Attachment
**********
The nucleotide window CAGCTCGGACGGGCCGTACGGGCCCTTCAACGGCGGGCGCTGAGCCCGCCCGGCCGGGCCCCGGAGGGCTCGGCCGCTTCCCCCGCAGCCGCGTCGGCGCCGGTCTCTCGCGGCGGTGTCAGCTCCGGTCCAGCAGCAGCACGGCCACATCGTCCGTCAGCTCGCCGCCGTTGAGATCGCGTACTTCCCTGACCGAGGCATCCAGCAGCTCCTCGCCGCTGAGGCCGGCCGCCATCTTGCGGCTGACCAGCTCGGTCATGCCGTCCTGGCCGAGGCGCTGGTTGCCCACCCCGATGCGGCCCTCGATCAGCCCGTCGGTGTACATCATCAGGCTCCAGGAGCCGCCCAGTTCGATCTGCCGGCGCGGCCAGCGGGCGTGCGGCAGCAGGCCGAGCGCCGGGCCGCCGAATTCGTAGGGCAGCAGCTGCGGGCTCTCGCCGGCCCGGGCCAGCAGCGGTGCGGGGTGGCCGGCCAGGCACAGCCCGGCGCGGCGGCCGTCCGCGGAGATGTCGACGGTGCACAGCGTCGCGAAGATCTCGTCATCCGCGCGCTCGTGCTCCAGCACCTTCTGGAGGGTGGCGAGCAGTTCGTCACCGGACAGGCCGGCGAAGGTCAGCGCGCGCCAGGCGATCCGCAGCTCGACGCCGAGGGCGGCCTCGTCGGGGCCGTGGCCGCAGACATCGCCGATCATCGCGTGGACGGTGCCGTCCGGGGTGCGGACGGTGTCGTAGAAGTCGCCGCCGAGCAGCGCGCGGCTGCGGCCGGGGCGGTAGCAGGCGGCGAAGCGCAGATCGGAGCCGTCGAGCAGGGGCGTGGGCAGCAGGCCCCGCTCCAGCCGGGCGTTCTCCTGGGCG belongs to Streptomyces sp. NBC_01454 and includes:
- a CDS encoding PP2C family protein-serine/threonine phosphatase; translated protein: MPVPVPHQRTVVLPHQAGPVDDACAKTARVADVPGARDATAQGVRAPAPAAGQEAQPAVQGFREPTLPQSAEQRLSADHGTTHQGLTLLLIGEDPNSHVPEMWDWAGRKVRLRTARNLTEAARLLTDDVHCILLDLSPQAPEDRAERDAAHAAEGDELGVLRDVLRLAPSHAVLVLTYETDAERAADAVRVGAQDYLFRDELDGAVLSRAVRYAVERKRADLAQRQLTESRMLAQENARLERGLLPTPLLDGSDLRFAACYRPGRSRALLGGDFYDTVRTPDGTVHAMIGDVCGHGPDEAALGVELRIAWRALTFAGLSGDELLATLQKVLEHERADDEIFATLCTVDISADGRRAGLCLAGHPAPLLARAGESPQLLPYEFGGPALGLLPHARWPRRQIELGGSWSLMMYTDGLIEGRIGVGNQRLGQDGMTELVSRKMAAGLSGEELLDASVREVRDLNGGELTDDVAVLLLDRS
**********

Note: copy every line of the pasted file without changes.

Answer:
The nucleotide window CAGCTCGGACGGGCCGTACGGGCCCTTCAACGGCGGGCGCTGAGCCCGCCCGGCCGGGCCCCGGAGGGCTCGGCCGCTTCCCCCGCAGCCGCGTCGGCGCCGGTCTCTCGCGGCGGTGTCAGCTCCGGTCCAGCAGCAGCACGGCCACATCGTCCGTCAGCTCGCCGCCGTTGAGATCGCGTACTTCCCTGACCGAGGCATCCAGCAGCTCCTCGCCGCTGAGGCCGGCCGCCATCTTGCGGCTGACCAGCTCGGTCATGCCGTCCTGGCCGAGGCGCTGGTTGCCCACCCCGATGCGGCCCTCGATCAGCCCGTCGGTGTACATCATCAGGCTCCAGGAGCCGCCCAGTTCGATCTGCCGGCGCGGCCAGCGGGCGTGCGGCAGCAGGCCGAGCGCCGGGCCGCCGAATTCGTAGGGCAGCAGCTGCGGGCTCTCGCCGGCCCGGGCCAGCAGCGGTGCGGGGTGGCCGGCCAGGCACAGCCCGGCGCGGCGGCCGTCCGCGGAGATGTCGACGGTGCACAGCGTCGCGAAGATCTCGTCATCCGCGCGCTCGTGCTCCAGCACCTTCTGGAGGGTGGCGAGCAGTTCGTCACCGGACAGGCCGGCGAAGGTCAGCGCGCGCCAGGCGATCCGCAGCTCGACGCCGAGGGCGGCCTCGTCGGGGCCGTGGCCGCAGACATCGCCGATCATCGCGTGGACGGTGCCGTCCGGGGTGCGGACGGTGTCGTAGAAGTCGCCGCCGAGCAGCGCGCGGCTGCGGCCGGGGCGGTAGCAGGCGGCGAAGCGCAGATCGGAGCCGTCGAGCAGGGGCGTGGGCAGCAGGCCCCGCTCCAGCCGGGCGTTCTCCTGGGCG belongs to Streptomyces sp. NBC_01454 and includes:
- a CDS encoding PP2C family protein-serine/threonine phosphatase; translated protein: MPVPVPHQRTVVLPHQAGPVDDACAKTARVADVPGARDATAQGVRAPAPAAGQEAQPAVQGFREPTLPQSAEQRLSADHGTTHQGLTLLLIGEDPNSHVPEMWDWAGRKVRLRTARNLTEAARLLTDDVHCILLDLSPQAPEDRAERDAAHAAEGDELGVLRDVLRLAPSHAVLVLTYETDAERAADAVRVGAQDYLFRDELDGAVLSRAVRYAVERKRADLAQRQLTESRMLAQENARLERGLLPTPLLDGSDLRFAACYRPGRSRALLGGDFYDTVRTPDGTVHAMIGDVCGHGPDEAALGVELRIAWRALTFAGLSGDELLATLQKVLEHERADDEIFATLCTVDISADGRRAGLCLAGHPAPLLARAGESPQLLPYEFGGPALGLLPHARWPRRQIELGGSWSLMMYTDGLIEGRIGVGNQRLGQDGMTELVSRKMAAGLSGEELLDASVREVRDLNGGELTDDVAVLLLDRS